I was that defender.

But no. Consistency in punishment, that was Miss September’s way. She pointed to the back table without saying a word. I made my way, my head cast low.

The truly frustrating thing was that I had no reason to stand up for Santa.

Santa had never brought me a present. There was no chimney in our house for him to come down, no stockings to fill. My parents never threatened us with “Santa won’t come if you don’t behave,” because we were always to behave. Santa had nothing to do with it. And Santa never came on Christmas morning, presumably, because we celebrated on Christmas Eve. It was our family’s tradition from ages past.

Clearly, Santa and my family had denominational differences.

But being the broadminded people they were, my parents were not Santa-deniers. They never spoke out in favor of him, nor against him. They simply never brought him up.

What I learned, you might say, I picked up on the streets.

My faith was a pure one. Not born out of fear or greed, but out of sincere philosophical musing and sound theology.

Plus, as I said, he’d been to my house.

Santa and me 2

Many years later, as my mom was showing family pictures to my husband, I asked her who the man was who showed up at our house one December day so long ago, dressed as Santa.

She laughed. It wasn’t a man. (Gasp!) It was the neighbor lady from across the street. The people who bred Boston terriers and decorated their house with blue Christmas lights. It was her.

Honestly, I had no idea.

Back to Miss September’s class: I approached the time-out table, sat down heavily, put the card in my mouth. The tears… oh my friends, the tears! Never has a child suffered so much, nor felt it so deeply as I. Shame and misery were mine.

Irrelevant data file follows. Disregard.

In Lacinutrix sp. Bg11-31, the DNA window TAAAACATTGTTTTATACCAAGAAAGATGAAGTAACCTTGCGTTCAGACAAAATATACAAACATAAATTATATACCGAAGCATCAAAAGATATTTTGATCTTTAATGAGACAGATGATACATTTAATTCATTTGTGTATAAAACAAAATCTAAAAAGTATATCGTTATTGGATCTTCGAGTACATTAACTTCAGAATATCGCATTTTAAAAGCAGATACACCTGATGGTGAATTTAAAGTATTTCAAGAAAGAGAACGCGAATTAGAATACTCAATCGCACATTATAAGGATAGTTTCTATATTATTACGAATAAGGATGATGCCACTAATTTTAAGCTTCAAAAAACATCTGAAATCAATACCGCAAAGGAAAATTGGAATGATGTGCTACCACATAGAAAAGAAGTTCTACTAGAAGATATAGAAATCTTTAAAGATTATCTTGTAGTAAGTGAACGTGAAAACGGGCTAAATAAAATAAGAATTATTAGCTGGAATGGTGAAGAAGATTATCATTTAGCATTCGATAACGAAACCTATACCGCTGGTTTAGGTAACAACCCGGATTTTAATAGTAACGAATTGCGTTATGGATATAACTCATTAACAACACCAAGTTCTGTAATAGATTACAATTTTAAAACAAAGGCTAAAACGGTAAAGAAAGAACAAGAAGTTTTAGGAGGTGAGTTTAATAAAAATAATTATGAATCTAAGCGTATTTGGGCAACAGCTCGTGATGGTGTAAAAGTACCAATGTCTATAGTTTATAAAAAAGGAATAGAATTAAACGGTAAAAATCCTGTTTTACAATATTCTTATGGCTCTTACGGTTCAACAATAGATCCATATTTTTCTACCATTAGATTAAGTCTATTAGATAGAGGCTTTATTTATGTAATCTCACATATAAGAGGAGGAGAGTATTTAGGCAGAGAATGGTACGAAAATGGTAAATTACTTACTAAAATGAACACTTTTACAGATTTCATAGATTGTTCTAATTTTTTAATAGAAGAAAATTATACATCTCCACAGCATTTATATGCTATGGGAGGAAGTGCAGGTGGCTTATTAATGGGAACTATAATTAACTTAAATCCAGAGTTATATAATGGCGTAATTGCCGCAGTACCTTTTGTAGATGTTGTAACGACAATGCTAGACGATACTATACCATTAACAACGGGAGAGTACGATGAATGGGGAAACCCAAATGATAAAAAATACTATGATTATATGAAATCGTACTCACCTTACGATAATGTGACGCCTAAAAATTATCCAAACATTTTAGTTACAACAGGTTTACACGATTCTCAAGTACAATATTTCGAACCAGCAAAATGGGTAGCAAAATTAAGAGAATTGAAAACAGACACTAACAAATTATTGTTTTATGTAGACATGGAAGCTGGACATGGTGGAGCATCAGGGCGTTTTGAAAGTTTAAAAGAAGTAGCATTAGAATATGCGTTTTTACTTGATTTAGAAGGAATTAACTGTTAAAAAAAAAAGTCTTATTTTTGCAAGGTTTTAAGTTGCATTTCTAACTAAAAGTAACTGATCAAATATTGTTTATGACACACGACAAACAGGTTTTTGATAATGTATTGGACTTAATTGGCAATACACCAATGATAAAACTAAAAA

But the story doesn’t end here, for there was another student at the time-out table. She was a frequent visitor, a regular felon in our classroom. In truth, she was our class clown, and though we weren’t close friends, she gave me a gift that day.

I’m very sorry I don’t remember her name. A better writer would make one up for you. Just name her Angie or Susan or Debbie. Invent a name and run with it. But just as it is with Miss September and my Santa lady with blue Christmas lights, I cannot lie. Her name is lost.

I have failed you. Mea culpa.

All I can remember are two things: her hand sliding across the table until she got my attention, and then, when I looked up… do you know what I saw? This little comic genius had taken the index card, folded it in half, put it in her mouth and was now impersonating a duck!

Soon my tears of sadness were tears of joy and I could hardly stay in my seat due to giggling. My misery forgotten, my day instantly brightened.

It’s interesting, isn’t it, what impact we can have on others? Whether we dress up as Santa (remember ladies, it’s an equal opportunity position), or we cheer up a tearful child with a goofy face. It’s the little moments of kindness that matter.